I’ve mentioned before that I love my job, and that I’m really passionate about it.
Quite often, when I’m working, people will comment on what a lovely job it must be, to spend my shifts cuddling babies all day, and they are right, cuddling babies is one of the really lovely parts of the role.
But, there’s so much more to it than that.
I love being a midwife, for SO MANY reasons.
I love being able to sit with women and their families in the antenatal clinic, as they discuss their wishes, fears, hopes, and dreams, as their bellies grow and they draw nearer to their birth.
I love hearing the plans, and research, and discussions that families bring with them to clinic, and I love being witness to the empowerment that comes with knowledge and information.
I love placing my hands over the stretched skin of those bellies, and greeting the baby underneath, as it wriggles and rolls under my hands.
I love feeling the joy that fills up the room when the galloping heart beat is heard booming out of the doppler (either for the first time, or for the hundredth!), and I love helping excited older siblings to feel “their baby” in their mama’s belly.
I love answering the phone to a labouring mother, who through gritted teeth, and concentrated breaths, asks me if I think she should come to hospital yet.
I love meeting the families as they enter our birth suites, loaded with bags, and pillows, bellies, and anticipation, and I love working with them to facilitate the birth they are hoping for, to the absolute best of my ability.
I love sitting with women in labour, holding the space, as they roar, swear, or whisper with their contractions, and I love working with the intense power, and strength that they possess. They never know how strong they are in that moment, but I do.
A friend said to me recently, “you really have seen me at my absolute worst in labour”.
No, love. I’ve seen you at your absolute best.
In the instant that a mother meets her child for the very first time, time stops for her. She’s counting the fingers, she’s counting the toes, and she’s falling in love.
There is nothing, NOTHING to compare to the honour of being present to witness that.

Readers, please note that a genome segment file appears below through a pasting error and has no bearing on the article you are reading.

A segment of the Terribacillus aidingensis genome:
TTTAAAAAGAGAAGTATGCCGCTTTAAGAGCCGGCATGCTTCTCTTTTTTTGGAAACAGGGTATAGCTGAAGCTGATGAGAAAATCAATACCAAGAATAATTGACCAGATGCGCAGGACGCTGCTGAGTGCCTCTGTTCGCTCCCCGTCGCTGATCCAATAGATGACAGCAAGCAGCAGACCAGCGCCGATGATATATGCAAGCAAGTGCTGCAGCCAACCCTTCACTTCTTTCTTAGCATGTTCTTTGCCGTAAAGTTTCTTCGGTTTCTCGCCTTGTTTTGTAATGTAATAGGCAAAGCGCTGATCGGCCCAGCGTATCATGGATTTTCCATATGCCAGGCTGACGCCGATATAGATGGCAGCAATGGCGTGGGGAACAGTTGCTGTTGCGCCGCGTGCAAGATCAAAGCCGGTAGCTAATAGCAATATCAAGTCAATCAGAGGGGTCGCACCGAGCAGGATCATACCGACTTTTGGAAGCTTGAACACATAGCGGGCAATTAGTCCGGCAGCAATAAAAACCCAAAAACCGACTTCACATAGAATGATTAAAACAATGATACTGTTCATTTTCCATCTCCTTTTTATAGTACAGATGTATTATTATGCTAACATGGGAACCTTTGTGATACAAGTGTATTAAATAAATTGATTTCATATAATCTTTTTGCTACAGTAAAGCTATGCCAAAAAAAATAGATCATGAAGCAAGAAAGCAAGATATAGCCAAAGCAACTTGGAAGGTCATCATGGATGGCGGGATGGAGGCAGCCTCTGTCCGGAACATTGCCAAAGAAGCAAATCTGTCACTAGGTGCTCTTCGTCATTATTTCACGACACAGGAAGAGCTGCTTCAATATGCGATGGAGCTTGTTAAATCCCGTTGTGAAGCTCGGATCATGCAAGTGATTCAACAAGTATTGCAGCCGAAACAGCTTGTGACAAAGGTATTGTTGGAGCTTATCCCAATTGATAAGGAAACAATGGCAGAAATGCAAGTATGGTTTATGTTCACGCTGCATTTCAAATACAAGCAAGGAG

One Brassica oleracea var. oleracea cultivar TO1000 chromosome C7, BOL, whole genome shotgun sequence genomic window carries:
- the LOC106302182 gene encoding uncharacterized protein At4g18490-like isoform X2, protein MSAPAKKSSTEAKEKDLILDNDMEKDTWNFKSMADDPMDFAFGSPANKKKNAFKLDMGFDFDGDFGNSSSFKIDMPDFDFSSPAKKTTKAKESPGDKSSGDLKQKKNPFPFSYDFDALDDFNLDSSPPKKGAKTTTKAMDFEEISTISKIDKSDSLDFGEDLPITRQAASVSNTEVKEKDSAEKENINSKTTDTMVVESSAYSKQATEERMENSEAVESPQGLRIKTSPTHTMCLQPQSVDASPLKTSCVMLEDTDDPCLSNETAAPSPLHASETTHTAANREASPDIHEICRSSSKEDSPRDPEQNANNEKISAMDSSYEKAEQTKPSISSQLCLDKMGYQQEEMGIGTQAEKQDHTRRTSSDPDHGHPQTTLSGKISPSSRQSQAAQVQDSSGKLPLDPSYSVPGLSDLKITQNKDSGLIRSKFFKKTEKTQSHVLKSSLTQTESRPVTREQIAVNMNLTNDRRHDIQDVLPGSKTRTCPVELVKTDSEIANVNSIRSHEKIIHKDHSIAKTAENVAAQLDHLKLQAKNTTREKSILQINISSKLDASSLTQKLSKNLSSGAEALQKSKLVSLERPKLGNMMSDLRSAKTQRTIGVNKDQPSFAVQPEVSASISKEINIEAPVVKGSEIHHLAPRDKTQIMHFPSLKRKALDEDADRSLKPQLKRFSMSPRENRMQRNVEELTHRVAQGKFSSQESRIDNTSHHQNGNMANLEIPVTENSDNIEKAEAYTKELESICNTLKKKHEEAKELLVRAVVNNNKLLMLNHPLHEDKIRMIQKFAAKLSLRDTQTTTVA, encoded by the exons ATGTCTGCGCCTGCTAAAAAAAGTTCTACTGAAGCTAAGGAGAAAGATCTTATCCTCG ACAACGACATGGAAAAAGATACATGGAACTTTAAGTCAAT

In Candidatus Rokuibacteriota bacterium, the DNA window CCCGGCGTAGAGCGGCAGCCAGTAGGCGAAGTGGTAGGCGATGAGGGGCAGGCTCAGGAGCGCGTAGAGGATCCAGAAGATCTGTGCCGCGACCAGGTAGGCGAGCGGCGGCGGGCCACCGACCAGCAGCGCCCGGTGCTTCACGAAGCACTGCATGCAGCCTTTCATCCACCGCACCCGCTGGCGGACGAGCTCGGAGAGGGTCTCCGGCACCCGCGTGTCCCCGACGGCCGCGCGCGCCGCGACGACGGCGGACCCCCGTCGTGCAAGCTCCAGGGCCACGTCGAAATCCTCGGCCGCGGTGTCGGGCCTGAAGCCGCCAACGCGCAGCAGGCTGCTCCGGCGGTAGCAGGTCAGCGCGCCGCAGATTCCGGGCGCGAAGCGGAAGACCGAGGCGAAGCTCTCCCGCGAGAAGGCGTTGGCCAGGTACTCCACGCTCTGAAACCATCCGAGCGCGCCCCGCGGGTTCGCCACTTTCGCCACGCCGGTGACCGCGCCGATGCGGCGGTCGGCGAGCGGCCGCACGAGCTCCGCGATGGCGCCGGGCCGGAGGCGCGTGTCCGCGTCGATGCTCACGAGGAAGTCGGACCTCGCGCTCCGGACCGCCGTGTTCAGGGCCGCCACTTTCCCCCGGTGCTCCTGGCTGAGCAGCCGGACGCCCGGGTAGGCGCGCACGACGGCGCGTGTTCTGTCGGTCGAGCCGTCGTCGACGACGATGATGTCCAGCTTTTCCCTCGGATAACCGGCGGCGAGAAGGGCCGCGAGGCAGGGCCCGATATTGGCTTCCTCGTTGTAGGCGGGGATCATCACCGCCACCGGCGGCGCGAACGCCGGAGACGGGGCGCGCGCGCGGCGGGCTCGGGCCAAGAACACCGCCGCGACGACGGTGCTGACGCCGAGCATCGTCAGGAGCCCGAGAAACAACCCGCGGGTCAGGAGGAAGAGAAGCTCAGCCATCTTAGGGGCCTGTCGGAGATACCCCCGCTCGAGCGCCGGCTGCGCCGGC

Of course, amidst all of that joy, there are sad stories too; the nightmare situations of miscarriages and stillbirths, premature births, sick babies, and sick mothers. Those families need midwives, possibly even more than the families with the happy stories do.
Believe it or not, I love this part too.
Being present, and aware, and empathetic, is such a crucial part of the midwifery role, and I think we often underestimate the value of really simple kindnesses. Less talking, more listening. Less instructing, more gentle prompting. Less assumptions, more open hearts, and gentle silences. Less fixing (because there’s some things you just can’t fix), and more just being present.
Before I started my midwifery grad year, I was talking to a colleague of mine about how anxious I felt about being able to provide the right care to the mothers I would meet in my first year.
She squeezed my arm and said earnestly: “what really matters, is how you make her feel. She’s going to make choices at times that may be different to what you think she needs. What matters, is that she feels heard, respected, and safe. Above all else, she needs to feel safe. Make that your goal”.
If this doesn’t represent the most perfect philosophy for pregnancy care that I have ever heard, I don’t know what does.
I became a midwife, not because I love cuddling babies (although that part is nice), but because I believe in women. I believe they are strong, and courageous, and selfless, and brave. And in the throes of labour and birth (no matter WHAT kind of birth), I get to see that woman in her most incredibly raw, yet phenomenally powerful state. I get to stand in that space and support her to be the absolute best that she can be.
And that for me, my loves, is the absolute privilege of being a midwife,